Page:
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Boydville wine fest fuels fight over usage

February 18, 2006|By ROBERT SNYDER

martinsburg@herald-mail.com

MARTINSBURG, W.VA. -

It's been more than 140 years since a reputed last-minute intervention by President Abraham Lincoln saved the historic house from being burned to the ground, but people are still fighting over Boydville.

Two members of the Berkeley County Commission and its legal counsel took turns uncorking concerns Thursday over a proposed wine festival held each year for a decade on the grounds of the 13-acre property, renewing contention with the county's farmland bureau, which bought the property last year.

Commissioner Ron Collins said he was disturbed by media reports that said the farmland board and the Arts Centre had worked out an agreement to hold this year's annual Wine and Jazz Festival on the property without the commissioners having been informed and without their consent.

"This is another situation where the governing body of this county is being circumvented. We're responsible for anything that comes out of there," Collins said.

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But, farmland board Executive Director Lavonne Paden said nothing more has been decided formally since a meeting this month when Commission President Howard Strauss asked board members to obtain a legal opinion about having alcohol on the property.

"There hasn't been any further action on anything since the last county commission meeting," Paden said, adding that the board hopes to have opinions from attorney David Hammer on alcohol and other uses for the property in time for its next meeting Thursday.

Collins also said he was against the sale and consumption of alcohol on what has become county property since the purchase of the site for $2.5 million by the Berkeley County Farmland Protection Board in December. Commission legal counsel Norwood Bentley told commissioners the county would be liable if an accident happened as a result of alcohol consumption on the site.

Commissioner Steve Teufel wanted assurance that an incident would be insured under a separate event license.

Bentley also renewed concerns about the legality of the farmland board owning Boydville and of uses allowed for it under the board's ownership.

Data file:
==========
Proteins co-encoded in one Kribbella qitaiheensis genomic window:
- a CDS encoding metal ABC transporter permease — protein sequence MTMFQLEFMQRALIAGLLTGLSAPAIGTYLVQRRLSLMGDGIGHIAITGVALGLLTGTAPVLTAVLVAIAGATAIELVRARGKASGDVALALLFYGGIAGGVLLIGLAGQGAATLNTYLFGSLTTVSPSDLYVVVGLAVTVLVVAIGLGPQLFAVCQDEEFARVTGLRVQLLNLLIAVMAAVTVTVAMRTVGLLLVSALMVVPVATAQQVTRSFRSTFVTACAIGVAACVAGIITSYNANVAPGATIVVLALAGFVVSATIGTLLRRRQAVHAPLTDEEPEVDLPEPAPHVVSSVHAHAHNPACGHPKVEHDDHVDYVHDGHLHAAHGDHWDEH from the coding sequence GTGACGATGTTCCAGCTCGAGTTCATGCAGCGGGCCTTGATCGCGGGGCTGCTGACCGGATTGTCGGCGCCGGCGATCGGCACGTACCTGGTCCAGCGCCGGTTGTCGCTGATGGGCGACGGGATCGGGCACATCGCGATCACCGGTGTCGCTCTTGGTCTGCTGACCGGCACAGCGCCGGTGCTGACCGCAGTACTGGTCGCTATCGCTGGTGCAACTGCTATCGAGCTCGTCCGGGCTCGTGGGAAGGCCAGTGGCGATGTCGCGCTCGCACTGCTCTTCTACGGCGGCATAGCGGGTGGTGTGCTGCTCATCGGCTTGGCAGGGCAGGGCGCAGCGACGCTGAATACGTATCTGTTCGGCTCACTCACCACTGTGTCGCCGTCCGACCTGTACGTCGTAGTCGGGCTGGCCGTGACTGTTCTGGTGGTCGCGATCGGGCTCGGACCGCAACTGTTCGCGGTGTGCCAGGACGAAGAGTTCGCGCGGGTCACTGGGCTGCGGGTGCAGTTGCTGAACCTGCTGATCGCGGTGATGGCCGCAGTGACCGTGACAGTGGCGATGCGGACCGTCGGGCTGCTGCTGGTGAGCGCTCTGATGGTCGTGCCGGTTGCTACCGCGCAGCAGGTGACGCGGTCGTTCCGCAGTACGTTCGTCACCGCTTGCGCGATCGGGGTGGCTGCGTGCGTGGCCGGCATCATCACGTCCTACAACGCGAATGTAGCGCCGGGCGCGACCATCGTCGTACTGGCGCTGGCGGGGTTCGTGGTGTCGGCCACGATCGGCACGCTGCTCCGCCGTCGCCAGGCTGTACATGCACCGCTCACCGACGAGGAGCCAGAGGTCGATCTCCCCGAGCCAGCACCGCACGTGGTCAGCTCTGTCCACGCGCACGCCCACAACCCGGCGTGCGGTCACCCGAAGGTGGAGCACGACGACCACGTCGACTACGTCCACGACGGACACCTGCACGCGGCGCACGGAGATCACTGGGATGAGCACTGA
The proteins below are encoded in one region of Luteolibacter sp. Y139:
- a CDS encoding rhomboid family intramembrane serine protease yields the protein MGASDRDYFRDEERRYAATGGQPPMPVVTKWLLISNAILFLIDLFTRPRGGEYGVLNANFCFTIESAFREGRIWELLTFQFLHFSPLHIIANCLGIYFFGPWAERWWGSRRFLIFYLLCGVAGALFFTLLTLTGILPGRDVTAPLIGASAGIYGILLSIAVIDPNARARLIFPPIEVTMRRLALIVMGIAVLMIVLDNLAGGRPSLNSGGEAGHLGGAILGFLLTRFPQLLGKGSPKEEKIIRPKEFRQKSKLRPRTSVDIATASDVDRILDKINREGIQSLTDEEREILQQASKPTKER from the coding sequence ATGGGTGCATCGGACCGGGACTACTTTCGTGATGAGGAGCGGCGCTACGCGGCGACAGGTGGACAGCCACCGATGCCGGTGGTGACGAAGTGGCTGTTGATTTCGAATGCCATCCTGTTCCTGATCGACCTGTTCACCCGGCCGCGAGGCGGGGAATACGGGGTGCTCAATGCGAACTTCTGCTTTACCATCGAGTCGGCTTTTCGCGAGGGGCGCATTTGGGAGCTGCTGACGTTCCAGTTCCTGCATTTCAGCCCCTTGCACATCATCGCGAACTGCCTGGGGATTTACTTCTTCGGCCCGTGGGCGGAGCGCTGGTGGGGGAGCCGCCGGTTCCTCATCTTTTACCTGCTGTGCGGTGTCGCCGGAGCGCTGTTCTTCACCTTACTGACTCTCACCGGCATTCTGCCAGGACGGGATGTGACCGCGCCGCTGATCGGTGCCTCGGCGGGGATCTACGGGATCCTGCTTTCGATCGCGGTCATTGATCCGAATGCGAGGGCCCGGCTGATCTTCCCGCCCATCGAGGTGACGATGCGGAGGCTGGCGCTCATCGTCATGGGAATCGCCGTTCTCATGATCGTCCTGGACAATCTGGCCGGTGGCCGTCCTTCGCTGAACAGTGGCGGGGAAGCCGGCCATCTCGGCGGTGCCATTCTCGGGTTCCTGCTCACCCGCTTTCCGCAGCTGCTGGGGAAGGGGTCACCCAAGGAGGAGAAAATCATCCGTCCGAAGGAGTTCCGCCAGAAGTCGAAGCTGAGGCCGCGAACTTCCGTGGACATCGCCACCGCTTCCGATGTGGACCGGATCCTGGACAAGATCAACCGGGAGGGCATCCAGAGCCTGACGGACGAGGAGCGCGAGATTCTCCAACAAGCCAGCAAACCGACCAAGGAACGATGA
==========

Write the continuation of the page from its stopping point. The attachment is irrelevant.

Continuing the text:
Paden has said the farmland board can purchase property. On Friday, she said she this week attended a state Senate Finance Committee hearing, during which the committee's attorney said efforts to limit uses on properties acquired by farmland protection boards would require amendments to the state code.

"There was a desire on that act and it was very clearly intended for the Voluntary Farmland Protection Act that tourism was supported," Paden said.

The latest dustup is one of a number that have dogged the property since the farmland board purchased it from a Virginia development company to prevent it from being subdivided.

Last week, the Martinsburg City Council, in a move to keep the wine festival at Boydville, voted to pledge $500 to the Arts Centre to help that group meet the $2,500 cost set by the farm board to lease the property. Arts Centre members said other locations were considered, which provoked a flap with the city's police department.

In January, the commission threatened to force the farmland board to insure Boydville itself rather than as part of the county's policy with the state Board of Risk Management after discovering the property had been added to its list of assets. Commissioners ultimately agreed to keep the appraised $1.2 million property on its policy if the board picked up the $2,000 annual premium increase.

People may comment on possible uses for the property at a meeting today at 9 a.m. at the commission's chambers at 400 W. Stephen St. in Martinsburg.

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